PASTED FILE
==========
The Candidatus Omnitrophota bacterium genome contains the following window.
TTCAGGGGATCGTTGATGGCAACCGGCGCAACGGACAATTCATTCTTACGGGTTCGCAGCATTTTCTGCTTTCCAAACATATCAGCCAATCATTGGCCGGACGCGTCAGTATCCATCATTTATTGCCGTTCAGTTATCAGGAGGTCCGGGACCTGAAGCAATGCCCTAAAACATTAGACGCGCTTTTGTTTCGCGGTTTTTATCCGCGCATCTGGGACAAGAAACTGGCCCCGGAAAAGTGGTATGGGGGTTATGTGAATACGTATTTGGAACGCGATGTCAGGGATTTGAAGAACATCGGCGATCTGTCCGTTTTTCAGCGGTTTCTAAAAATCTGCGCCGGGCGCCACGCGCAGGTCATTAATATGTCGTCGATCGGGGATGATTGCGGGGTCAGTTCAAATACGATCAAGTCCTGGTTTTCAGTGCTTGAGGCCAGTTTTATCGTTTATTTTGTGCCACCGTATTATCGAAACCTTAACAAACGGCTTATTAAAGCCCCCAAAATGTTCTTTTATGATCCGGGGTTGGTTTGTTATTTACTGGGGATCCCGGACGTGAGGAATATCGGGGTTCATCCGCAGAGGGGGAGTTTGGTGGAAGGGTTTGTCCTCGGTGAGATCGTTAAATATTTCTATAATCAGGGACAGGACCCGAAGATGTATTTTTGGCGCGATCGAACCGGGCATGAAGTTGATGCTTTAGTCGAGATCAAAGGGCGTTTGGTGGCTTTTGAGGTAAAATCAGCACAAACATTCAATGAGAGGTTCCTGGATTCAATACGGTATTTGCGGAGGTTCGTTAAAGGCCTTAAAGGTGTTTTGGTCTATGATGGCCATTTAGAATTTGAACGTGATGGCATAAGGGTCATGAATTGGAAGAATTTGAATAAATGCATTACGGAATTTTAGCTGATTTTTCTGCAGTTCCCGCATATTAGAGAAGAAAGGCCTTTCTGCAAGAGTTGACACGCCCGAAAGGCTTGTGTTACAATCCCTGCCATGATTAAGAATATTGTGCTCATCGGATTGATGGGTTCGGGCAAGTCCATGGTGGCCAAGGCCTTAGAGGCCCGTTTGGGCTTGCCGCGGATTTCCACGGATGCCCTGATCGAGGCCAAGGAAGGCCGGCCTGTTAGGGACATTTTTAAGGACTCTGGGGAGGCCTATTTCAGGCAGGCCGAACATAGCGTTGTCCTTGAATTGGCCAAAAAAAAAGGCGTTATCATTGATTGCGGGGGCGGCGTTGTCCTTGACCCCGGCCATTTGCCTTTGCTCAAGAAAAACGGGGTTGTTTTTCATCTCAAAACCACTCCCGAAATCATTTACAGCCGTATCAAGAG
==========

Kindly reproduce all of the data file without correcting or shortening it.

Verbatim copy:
The Candidatus Omnitrophota bacterium genome contains the following window.
TTCAGGGGATCGTTGATGGCAACCGGCGCAACGGACAATTCATTCTTACGGGTTCGCAGCATTTTCTGCTTTCCAAACATATCAGCCAATCATTGGCCGGACGCGTCAGTATCCATCATTTATTGCCGTTCAGTTATCAGGAGGTCCGGGACCTGAAGCAATGCCCTAAAACATTAGACGCGCTTTTGTTTCGCGGTTTTTATCCGCGCATCTGGGACAAGAAACTGGCCCCGGAAAAGTGGTATGGGGGTTATGTGAATACGTATTTGGAACGCGATGTCAGGGATTTGAAGAACATCGGCGATCTGTCCGTTTTTCAGCGGTTTCTAAAAATCTGCGCCGGGCGCCACGCGCAGGTCATTAATATGTCGTCGATCGGGGATGATTGCGGGGTCAGTTCAAATACGATCAAGTCCTGGTTTTCAGTGCTTGAGGCCAGTTTTATCGTTTATTTTGTGCCACCGTATTATCGAAACCTTAACAAACGGCTTATTAAAGCCCCCAAAATGTTCTTTTATGATCCGGGGTTGGTTTGTTATTTACTGGGGATCCCGGACGTGAGGAATATCGGGGTTCATCCGCAGAGGGGGAGTTTGGTGGAAGGGTTTGTCCTCGGTGAGATCGTTAAATATTTCTATAATCAGGGACAGGACCCGAAGATGTATTTTTGGCGCGATCGAACCGGGCATGAAGTTGATGCTTTAGTCGAGATCAAAGGGCGTTTGGTGGCTTTTGAGGTAAAATCAGCACAAACATTCAATGAGAGGTTCCTGGATTCAATACGGTATTTGCGGAGGTTCGTTAAAGGCCTTAAAGGTGTTTTGGTCTATGATGGCCATTTAGAATTTGAACGTGATGGCATAAGGGTCATGAATTGGAAGAATTTGAATAAATGCATTACGGAATTTTAGCTGATTTTTCTGCAGTTCCCGCATATTAGAGAAGAAAGGCCTTTCTGCAAGAGTTGACACGCCCGAAAGGCTTGTGTTACAATCCCTGCCATGATTAAGAATATTGTGCTCATCGGATTGATGGGTTCGGGCAAGTCCATGGTGGCCAAGGCCTTAGAGGCCCGTTTGGGCTTGCCGCGGATTTCCACGGATGCCCTGATCGAGGCCAAGGAAGGCCGGCCTGTTAGGGACATTTTTAAGGACTCTGGGGAGGCCTATTTCAGGCAGGCCGAACATAGCGTTGTCCTTGAATTGGCCAAAAAAAAAGGCGTTATCATTGATTGCGGGGGCGGCGTTGTCCTTGACCCCGGCCATTTGCCTTTGCTCAAGAAAAACGGGGTTGTTTTTCATCTCAAAACCACTCCCGAAATCATTTACAGCCGTATCAAGAG